Or, An Easy, Breezy Day (Somewhat)
Today was nothing like yesterday. I wasn’t tearing my hair out over some tough decisions I had to make, though there was some frustration over some painstaking work I did in the morning. In fact, most of the day was actually quite relaxed. And I definitely needed this kind of day to offset the first two days this week.
Here’s the approximate breakdown of my day:
- 2 hours -reading/responding to emails (throughout the day, including answering a couple of surveys)
- 3.5 hours – Southeast Asia serials review
- 1.5 hour – meeting with catalogers; chatted with other folks in cataloging; looked at show shelves & serials shelf
- 1 hour – getting to/from technical services building
- 1 hour – reading social media links/feeds
As is often the case, lunch was again at my desk while reading emails/feeds.
I’ll Take It
Today, I had intended to focus on and make some headway on my annual Southeast Asia serials review, but a number of small but good tidings made today a much more relaxing day:
- The field director for LC CAPSEA sent out an email late last night saying that we have a few days grace period from the deadline of July 28 to get out profiles and serials review done. Obviously, I still have to the work in the next few days, but it gave me a little bit more leeway for how quickly I needed to accomplish it.
- Our monthly area studies meeting this morning was cancelled, so that’s 2 hours I didn’t have to spend in a meeting and around which I would have had to schedule my other work.
- I have some interns coming for the month of August, and I have to do a lot of prep work before they come. I thought I would have to do that this week/weekend, but I checked the starting date this morning, and they’re not starting until August 8. So, I can do that work next week and focus on the serials the rest of this week.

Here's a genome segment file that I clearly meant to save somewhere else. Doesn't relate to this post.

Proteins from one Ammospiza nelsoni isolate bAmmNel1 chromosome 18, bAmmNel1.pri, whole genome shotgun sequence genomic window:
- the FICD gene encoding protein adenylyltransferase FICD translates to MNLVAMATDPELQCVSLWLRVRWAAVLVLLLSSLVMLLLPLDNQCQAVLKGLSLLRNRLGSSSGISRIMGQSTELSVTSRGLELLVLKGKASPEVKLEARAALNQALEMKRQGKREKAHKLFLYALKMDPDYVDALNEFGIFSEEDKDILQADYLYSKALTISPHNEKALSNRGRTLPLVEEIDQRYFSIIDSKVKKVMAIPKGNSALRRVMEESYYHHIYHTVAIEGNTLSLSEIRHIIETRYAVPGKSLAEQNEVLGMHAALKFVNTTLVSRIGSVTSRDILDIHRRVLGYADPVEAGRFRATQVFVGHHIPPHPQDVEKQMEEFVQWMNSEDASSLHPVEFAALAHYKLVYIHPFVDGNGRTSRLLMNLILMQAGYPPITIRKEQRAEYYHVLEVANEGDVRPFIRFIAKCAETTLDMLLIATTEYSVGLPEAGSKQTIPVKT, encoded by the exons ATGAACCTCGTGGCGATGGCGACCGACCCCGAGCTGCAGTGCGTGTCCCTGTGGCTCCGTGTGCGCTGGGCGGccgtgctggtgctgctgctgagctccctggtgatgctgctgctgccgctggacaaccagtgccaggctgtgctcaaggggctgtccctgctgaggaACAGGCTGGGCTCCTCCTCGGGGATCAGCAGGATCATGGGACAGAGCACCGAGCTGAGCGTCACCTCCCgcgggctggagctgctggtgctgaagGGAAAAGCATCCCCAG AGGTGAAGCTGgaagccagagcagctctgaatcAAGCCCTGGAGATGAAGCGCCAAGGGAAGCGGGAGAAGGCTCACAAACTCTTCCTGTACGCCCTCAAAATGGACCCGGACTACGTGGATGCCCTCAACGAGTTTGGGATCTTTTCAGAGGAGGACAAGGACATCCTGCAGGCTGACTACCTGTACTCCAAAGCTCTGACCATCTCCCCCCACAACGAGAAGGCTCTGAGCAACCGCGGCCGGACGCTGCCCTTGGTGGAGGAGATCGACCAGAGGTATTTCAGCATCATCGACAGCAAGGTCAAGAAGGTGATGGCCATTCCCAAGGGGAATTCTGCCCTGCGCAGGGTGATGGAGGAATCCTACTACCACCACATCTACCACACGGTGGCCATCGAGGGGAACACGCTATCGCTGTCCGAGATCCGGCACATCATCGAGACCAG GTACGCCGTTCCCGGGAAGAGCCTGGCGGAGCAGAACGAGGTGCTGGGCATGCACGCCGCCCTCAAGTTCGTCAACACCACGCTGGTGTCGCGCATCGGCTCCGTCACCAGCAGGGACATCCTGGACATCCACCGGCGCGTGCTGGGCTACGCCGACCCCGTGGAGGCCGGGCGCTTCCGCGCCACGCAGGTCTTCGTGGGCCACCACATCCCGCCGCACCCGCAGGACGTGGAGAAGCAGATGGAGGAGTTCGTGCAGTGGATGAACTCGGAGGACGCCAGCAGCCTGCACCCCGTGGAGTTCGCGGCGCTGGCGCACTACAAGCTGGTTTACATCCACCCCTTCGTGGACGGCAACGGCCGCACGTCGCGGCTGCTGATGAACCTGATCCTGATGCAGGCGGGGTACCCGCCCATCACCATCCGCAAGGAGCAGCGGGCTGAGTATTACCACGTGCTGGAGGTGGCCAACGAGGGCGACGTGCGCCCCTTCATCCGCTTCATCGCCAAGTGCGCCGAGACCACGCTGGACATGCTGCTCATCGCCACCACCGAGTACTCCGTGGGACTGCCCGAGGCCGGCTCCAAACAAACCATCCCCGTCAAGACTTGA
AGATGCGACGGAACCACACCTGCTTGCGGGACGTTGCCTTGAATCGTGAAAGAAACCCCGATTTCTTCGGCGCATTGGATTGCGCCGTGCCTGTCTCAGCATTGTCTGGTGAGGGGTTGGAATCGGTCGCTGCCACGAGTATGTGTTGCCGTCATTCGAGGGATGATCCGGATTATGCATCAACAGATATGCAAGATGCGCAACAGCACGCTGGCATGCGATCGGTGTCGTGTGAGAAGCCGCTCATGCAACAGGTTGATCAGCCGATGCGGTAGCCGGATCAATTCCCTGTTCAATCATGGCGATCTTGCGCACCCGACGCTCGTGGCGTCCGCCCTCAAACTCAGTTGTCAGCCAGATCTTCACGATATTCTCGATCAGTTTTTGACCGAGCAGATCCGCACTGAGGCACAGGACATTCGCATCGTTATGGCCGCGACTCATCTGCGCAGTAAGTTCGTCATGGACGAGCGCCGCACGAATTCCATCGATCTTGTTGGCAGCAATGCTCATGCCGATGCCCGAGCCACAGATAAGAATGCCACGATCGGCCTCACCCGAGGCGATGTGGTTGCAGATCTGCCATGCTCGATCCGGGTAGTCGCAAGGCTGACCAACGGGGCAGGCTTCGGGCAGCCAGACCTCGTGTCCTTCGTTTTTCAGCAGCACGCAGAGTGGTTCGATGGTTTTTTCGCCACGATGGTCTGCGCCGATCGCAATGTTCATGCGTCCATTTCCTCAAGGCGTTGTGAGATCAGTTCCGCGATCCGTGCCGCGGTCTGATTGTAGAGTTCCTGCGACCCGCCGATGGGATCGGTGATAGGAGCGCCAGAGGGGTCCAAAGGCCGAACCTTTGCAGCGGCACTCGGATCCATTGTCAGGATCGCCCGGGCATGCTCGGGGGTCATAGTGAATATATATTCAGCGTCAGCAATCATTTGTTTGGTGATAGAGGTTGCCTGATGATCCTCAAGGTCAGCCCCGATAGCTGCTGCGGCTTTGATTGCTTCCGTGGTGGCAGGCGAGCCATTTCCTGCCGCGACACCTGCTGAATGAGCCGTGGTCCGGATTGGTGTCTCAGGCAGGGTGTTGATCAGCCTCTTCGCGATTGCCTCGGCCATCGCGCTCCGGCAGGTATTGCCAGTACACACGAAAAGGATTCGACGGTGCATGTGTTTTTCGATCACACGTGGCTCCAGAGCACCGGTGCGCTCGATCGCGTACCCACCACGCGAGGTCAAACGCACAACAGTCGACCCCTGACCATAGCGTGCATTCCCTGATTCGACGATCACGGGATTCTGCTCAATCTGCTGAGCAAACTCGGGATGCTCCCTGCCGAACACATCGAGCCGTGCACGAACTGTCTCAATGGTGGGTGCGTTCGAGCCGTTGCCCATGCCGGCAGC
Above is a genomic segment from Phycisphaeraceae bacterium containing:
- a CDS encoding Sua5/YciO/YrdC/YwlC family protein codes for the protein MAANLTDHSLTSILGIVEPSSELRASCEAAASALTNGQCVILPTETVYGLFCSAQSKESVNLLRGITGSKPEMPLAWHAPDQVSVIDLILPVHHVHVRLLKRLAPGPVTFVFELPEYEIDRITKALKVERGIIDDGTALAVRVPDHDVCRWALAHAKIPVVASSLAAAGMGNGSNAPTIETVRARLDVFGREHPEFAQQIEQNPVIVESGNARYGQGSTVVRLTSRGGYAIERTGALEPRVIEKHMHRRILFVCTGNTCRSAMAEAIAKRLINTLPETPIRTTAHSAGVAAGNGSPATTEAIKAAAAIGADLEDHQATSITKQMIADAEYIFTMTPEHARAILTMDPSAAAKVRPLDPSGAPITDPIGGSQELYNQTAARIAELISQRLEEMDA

All these gave me some breathing room, and I took it!
It’s in the Details
After emails/social media stuff during the first hour of the day, I began on the serials review. Like the profiles I was working on on Monday and Tuesday, I have to do a review for each country. Last year, I did a thorough review of 6 of the countries, choosing to do first the countries for which we already had a number of subscriptions since you can add new serials throughout the year, but you can only cancel during a set period.
I had intended to begin by looking at the countries that I didn’t do last year, which I did initially. Since I didn’t really have many or any subscriptions for these countries, this means going through the list of serials and deciding which ones I would like to add. Some titles I can easily cross out just by looking at the titles. But for most, I have to look up OCLC records and see what the subject headings are, as well as look at the CAPSEA website to see if the titles are being received regularly. (Many titles take a couple of years to be received, e.g., the latest issue received might be from 2008.) I also have to check if we have subscriptions through other vendors or if we have access through online databases. It’s also helpful to know if any other other UCs have access. Too many things to look up, and there are hundreds of titles!
So, you might understand why I then got distracted and started looking at my Excel spreadsheet from last year and checking if the cancellations had indeed been cancelled and the additions added. I also wanted to add the new subscription prices so that I can do my budget more accurately, since serials are included in my country budgets. For Brunei, everything was fine. For Burma, I noticed that none of the cancellations had been recorded and two additions hadn’t been included. So, I have to write to LC Jakarta but, then, I thought maybe this was a good time to think if I really wanted the new serials that hadn’t been added after all. That way I only had to send one email. I didn’t make any decisions yet, so email not sent.
I also noticed that, for Burma, the conversion rate seemed to be off — annual subscription rates were in the thousands of dollars! Another thing to include in the email. For both countries, I could see in CAPSEA’s records that issues had been sent but they don’t show up on our catalog. Something I have to pursue with the acquisitions department and with my assistant.
Then, I started to look at the cancellation list sent to the West Coast Southeast Asian librarians. This is important because there are only so many institutions subscribing to each serial. The most subscribed serials probably has less than 10 subscriptions while most titles only have 2-4 subscriptions, including LC. LC doesn’t really count because you can’t ILL their stuff. So, when cancelling, it is important to look at whether there are remaining subscribers.